- Routines – for children who come part time and maybe do not get involved in many activities because by the time they have eaten, toileted and washed hands it is time to put their coats back on and go off to another setting, a routine is useful. It shows just how much of the EYFS you are meeting with that child by giving healthy food, supporting toileting skills, helping them to learn to put on their own coats, talking about things that happen in their worlds while they are eating, supplying favourite toys for the short time they have free to play etc. Routines written up and adjusted every term, plus the occasional wow comment or photo observation will make a nice momento to take home when the child leaves your care.

Some childminders panic because the child’s folders look a bit thin. The thing to remember is that if a child is part time, you simply can’t collect the evidence... plus not all children do something stunning every day! The trick is to know when to make a note and when something is normal and expected.

 

Thoughts from an Ofsted inspector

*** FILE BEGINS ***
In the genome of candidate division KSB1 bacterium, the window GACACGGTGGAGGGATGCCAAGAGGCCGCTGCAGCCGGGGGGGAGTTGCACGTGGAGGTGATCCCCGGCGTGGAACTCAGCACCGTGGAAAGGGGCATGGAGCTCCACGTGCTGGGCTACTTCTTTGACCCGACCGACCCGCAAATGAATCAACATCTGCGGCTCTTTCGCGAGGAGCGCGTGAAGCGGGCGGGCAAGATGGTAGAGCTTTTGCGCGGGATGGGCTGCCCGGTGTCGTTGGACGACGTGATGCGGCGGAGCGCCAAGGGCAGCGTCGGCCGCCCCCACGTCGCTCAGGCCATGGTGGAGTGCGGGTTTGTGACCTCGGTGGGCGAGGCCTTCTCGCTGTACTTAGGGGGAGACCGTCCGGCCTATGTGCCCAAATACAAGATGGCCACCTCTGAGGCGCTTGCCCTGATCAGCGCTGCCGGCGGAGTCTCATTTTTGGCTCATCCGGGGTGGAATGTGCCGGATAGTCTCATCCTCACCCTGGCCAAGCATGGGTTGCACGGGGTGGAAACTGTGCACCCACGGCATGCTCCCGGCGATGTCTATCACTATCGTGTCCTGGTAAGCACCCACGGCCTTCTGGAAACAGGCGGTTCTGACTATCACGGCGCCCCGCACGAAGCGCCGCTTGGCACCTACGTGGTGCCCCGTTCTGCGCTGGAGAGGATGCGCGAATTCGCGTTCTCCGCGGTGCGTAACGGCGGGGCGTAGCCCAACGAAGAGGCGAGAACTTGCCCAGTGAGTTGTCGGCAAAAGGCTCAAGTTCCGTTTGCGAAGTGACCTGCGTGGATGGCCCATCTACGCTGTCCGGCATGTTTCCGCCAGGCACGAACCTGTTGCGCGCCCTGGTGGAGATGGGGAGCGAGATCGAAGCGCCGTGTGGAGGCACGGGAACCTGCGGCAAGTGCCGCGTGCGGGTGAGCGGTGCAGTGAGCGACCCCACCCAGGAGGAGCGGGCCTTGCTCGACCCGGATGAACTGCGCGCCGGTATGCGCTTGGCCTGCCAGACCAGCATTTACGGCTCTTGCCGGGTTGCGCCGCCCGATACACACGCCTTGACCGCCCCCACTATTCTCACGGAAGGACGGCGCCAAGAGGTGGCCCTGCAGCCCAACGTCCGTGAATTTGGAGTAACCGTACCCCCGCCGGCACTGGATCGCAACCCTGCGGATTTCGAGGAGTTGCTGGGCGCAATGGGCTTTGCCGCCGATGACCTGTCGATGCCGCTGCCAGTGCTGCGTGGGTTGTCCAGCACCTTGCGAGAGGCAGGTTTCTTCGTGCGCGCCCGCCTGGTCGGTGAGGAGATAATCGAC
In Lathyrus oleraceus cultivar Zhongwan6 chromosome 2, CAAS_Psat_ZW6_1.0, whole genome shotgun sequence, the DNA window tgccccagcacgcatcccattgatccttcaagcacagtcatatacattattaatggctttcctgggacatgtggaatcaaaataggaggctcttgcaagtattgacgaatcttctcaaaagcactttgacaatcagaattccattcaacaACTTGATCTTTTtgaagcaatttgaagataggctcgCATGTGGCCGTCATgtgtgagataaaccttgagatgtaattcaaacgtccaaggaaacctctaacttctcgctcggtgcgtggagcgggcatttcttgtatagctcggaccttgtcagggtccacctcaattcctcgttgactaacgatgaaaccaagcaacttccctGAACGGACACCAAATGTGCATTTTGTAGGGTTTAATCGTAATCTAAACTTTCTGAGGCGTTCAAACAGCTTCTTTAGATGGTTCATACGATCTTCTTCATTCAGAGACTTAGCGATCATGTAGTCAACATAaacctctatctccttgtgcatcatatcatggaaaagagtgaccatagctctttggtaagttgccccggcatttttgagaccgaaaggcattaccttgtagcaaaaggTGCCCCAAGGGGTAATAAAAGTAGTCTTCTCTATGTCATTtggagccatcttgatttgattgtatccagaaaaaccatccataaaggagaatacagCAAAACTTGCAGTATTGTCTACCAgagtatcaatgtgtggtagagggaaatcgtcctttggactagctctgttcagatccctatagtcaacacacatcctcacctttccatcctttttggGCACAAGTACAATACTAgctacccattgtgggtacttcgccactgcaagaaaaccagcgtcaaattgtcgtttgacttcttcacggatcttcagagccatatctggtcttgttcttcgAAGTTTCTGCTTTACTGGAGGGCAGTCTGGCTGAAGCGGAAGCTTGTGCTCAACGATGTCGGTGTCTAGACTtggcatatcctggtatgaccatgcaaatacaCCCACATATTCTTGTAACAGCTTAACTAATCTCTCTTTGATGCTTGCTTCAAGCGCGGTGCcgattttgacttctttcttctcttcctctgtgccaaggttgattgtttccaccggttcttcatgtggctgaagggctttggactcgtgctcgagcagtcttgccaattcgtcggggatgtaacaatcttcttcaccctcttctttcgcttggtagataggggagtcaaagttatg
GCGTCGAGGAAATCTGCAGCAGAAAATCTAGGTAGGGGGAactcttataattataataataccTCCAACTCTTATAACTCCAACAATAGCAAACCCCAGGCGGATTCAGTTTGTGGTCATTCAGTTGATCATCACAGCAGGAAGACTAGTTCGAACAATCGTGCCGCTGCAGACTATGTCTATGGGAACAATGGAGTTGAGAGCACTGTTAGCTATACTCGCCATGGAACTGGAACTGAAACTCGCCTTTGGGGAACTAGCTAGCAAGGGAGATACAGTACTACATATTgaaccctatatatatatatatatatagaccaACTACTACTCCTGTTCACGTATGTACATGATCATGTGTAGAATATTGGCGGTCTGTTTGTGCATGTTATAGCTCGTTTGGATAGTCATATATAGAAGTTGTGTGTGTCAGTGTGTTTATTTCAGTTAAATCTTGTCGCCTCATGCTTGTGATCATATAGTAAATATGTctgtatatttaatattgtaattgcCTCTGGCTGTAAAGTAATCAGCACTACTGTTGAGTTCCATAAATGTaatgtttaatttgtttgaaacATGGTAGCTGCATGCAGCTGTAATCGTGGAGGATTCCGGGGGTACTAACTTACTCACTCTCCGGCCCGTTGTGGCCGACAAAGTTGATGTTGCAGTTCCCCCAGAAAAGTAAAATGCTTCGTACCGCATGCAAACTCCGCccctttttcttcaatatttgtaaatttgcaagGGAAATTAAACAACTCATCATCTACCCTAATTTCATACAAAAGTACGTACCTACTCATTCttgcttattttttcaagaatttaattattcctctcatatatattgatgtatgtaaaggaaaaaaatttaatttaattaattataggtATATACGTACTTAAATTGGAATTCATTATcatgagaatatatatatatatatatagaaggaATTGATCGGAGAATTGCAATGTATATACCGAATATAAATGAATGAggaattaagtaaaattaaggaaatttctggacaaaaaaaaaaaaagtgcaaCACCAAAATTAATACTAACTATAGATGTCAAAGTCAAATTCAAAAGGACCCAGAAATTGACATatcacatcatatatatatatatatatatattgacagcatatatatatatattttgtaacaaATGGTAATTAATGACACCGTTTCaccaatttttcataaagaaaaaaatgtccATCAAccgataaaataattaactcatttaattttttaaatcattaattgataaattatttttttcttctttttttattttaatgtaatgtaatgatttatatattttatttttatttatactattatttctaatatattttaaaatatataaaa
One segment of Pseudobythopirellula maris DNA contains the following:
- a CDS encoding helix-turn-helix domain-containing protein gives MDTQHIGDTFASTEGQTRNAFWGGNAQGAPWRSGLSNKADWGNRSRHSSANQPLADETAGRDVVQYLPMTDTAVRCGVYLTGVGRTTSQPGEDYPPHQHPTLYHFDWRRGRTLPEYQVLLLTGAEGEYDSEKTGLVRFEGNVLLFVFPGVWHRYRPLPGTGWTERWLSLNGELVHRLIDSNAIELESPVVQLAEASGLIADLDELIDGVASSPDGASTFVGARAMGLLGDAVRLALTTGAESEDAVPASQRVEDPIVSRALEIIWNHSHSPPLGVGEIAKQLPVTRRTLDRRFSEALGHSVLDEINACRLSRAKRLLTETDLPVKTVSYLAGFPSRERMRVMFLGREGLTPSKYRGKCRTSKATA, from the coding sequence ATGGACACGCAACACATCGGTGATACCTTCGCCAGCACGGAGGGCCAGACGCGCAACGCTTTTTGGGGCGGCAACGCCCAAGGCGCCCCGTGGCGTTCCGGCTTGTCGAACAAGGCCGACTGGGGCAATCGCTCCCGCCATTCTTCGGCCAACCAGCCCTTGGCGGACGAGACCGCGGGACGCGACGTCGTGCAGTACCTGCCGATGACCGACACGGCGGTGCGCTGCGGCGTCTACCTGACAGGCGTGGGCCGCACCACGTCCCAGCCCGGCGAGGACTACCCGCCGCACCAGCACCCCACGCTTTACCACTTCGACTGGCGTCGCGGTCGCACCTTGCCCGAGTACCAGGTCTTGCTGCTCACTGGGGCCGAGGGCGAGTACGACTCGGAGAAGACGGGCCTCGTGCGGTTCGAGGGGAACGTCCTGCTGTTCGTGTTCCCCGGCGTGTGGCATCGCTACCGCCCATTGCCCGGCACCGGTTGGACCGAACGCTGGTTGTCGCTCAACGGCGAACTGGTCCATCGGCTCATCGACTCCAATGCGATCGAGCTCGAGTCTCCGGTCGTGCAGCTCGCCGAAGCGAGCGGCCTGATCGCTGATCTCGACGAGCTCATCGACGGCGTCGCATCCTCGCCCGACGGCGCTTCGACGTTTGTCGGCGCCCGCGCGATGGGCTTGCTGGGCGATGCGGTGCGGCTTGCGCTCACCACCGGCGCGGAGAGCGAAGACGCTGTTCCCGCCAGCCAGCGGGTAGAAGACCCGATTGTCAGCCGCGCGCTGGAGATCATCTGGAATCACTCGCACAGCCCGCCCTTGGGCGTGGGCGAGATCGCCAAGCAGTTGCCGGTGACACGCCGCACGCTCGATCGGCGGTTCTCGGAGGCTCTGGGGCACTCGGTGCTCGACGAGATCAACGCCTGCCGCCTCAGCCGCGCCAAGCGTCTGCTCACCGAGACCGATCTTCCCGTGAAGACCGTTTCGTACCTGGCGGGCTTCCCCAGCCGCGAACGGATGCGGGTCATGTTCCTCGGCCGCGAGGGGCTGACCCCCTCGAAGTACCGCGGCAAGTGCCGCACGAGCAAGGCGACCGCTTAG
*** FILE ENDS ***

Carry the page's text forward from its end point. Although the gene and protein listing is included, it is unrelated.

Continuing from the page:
An Ofsted inspector commented recently to one childminder that she was sick of seeing photos of John at the farm with a rabbit, smiling into the camera... she would much rather see a photo of John a few days later, playing with a toy rabbit and remembering his experiences of the visit by learning how to care for the rabbit, while singing rabbit songs, wearing rabbit ears he has made and reading rabbit books.  

This would show much better how the childminder has actually tapped into John’s interest rather than just having taken him on an outing.

 

Help with Learning Journeys 

I have written a number of e-books about children's Learning Journey folders including -

E-book 28 - Learning Journeys - this has 2 chapters... 1 which covers how to write a LJ and 1 with sample paperwork

Illustrated e-book 1 - Learning Journeys - has multiple chapters of illustrated Learning Journey paperwork taking you from the child's 'All about Me' form and welcome notes to the end of their time with you... along with explanations of how it might be used.

Illustrated e-book 5 - Learning Journey year - has multiple illustrated documents to take you from January to December of a child's learning journey.

All my e-books can be purchased from my Knutsford Childminding website.  If you would like a list of contents for the Illustrated Learning Journey e-books please email me and ask!